Thursday, 25 October 2012

The end of the ash?

Native English ash trees could be facing a similar fate to the elm. Ash dieback (chalara fraxinea), an airborne fungal disease which is fatal to the tree and has caused the death of most ashes in some continental countries, has now been identified for the first time in the wild here. It was found in plant nursery saplings at the beginning of the year but has now been found in native woodland in a Site of Special Scientific Interest in East Anglia owned by the Norfolk Wildlife Trust and another site in Suffolk owned by the Woodland Trust. The only effective remedial action is removing the trees, followed by burning or deep burial. The disease is so classified that the Forestry Commission has the power to issue a Statutory Plant Health Notice requiring the owner of the site to take action but as yet this has not been done, I imagine because effective action is seen as impracticable.

Although the disease was first discovered in nurseries in this country at the beginning of this year, given that it was found in several nurseries widely spread geographically, that the progress, and severe consequences, of it on the continent must have been known about for years (it is thought to have been a problem in Poland for the past twenty years), and the fact that ash tress naturally regenerate prolifically and grow like weeds in England, it is difficult to understand why the import of saplings was not banned long ago. The government is only now consulting on such a measure that could be introduced next month, but it appears almost certain to be too late. The natural regeneration of ash tress and their commonness in woodland and hedgerows makes the spread of the disease more likely, and with the onset of winter it will probably spread unnoticed by its clearest symptom, the withering and death of the leaves.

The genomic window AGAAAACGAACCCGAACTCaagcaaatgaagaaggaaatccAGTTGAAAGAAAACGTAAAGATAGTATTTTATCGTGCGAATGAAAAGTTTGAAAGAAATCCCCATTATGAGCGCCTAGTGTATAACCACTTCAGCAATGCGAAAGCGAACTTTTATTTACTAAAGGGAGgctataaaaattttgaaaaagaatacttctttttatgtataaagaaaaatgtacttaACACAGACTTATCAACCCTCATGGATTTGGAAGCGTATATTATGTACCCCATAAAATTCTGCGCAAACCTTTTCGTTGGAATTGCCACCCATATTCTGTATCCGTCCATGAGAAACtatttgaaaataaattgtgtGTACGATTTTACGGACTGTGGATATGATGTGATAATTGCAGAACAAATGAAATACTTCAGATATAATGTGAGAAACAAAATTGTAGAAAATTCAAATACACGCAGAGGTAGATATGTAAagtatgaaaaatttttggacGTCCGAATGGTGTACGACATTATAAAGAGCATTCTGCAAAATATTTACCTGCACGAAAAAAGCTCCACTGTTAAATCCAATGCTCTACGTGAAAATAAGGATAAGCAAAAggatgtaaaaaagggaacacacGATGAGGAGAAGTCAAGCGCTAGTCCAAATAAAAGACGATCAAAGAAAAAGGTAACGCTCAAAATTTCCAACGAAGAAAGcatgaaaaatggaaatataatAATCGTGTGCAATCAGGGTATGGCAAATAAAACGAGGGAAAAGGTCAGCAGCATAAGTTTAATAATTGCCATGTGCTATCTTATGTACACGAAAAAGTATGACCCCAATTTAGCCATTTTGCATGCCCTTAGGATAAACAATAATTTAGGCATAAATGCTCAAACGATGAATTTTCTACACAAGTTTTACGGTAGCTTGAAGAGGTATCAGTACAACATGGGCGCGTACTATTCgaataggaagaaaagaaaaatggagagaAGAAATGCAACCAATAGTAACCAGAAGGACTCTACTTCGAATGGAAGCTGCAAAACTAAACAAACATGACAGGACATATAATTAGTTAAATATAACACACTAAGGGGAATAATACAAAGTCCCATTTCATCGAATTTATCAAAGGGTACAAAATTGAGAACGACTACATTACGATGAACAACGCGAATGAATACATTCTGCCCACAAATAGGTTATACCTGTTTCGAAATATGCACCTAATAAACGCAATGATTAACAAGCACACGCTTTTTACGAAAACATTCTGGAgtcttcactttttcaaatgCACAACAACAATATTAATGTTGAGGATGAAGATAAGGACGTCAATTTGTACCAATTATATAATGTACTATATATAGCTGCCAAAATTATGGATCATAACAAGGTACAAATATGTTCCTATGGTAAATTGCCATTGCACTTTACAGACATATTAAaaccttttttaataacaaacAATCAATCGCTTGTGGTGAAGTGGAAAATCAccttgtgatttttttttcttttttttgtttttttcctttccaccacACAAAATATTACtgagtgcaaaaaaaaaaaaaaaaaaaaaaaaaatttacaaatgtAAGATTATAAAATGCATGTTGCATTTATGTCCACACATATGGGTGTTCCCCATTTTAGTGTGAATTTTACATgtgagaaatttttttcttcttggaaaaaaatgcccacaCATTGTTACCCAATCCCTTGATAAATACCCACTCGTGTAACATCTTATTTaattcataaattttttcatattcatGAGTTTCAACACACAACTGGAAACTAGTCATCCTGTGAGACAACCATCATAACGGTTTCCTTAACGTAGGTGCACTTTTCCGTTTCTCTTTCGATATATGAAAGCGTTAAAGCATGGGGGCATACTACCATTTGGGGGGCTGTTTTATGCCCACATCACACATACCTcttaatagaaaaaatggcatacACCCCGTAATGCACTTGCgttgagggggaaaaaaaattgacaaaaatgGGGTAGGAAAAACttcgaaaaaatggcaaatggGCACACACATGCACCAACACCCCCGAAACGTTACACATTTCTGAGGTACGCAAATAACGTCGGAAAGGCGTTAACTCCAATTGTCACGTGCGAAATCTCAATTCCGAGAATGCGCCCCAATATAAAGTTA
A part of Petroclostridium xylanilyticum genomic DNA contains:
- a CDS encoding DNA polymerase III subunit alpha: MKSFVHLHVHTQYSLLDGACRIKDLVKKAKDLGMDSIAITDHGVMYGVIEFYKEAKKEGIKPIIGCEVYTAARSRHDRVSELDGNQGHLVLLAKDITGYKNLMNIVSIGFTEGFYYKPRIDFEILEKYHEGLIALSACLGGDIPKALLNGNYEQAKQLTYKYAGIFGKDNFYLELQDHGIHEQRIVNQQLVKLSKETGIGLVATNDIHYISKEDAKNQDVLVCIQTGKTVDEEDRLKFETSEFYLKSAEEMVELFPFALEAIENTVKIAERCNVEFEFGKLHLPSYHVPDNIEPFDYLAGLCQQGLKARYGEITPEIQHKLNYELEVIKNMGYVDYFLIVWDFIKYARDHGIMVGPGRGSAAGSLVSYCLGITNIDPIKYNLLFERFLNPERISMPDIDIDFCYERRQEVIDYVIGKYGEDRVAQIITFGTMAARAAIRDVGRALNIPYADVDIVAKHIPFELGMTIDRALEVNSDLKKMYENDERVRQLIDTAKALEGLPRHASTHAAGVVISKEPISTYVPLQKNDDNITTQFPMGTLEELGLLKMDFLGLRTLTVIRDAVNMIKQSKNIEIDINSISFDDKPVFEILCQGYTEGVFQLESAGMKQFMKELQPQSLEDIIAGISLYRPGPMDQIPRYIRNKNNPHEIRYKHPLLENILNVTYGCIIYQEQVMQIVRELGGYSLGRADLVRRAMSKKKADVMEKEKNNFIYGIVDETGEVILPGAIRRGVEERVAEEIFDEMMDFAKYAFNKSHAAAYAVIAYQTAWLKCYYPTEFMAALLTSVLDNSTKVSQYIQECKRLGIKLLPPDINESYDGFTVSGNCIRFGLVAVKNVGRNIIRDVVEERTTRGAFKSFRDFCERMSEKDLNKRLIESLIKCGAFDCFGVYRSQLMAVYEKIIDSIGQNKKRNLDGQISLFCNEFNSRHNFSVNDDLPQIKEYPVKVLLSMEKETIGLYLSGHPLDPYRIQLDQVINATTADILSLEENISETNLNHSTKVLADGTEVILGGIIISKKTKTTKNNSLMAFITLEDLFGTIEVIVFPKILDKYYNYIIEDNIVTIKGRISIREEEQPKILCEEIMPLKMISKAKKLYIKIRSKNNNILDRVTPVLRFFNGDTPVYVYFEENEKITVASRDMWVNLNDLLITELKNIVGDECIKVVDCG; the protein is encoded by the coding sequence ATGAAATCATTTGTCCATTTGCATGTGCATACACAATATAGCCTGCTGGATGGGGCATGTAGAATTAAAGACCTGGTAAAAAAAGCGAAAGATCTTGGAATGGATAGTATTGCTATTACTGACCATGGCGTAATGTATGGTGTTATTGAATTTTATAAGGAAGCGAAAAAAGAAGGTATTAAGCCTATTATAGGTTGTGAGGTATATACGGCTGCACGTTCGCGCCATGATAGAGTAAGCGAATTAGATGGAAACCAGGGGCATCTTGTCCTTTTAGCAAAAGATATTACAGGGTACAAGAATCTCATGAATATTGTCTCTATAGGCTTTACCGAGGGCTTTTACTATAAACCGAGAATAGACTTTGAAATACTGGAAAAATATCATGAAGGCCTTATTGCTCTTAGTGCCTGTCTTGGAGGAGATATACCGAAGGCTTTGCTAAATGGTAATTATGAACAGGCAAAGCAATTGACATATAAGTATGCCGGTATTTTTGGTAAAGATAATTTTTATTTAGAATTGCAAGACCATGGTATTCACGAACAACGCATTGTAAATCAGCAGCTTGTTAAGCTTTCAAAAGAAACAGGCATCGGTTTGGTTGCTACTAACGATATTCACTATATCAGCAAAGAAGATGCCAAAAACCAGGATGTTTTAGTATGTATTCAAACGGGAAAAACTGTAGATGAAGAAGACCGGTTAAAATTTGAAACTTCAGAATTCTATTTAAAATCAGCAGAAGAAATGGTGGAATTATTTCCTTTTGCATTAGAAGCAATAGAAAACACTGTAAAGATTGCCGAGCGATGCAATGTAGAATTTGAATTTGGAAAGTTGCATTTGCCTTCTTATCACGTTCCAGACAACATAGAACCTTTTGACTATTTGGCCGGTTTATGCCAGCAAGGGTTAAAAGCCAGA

Yet we are told we have a government of countrymen. Elm, ash, oak ...

The ash is not only a valued and conspicuous (in many parts a dominant) feature of our landscape, it is a valuable timber tree - and the mainstay of green woodworking.

See also the report here.

Death and taxes?

Now, it seems, it's just death, at least for international corporations.

We have to remember that the tax base for a company is always based on the profits it reports. And the reported profit in each and every case is that of each individual company within a group, and not for the group as a whole. There is no such thing (at present) as group tax accounting. Whilst it's not quite true we ignore groups for tax we do start from an assumption that they don't exist and then tweak the system to allow for them. Accounting, on the other hand, fundamentally works the other way round: the group accounts are more important than the individual accounts.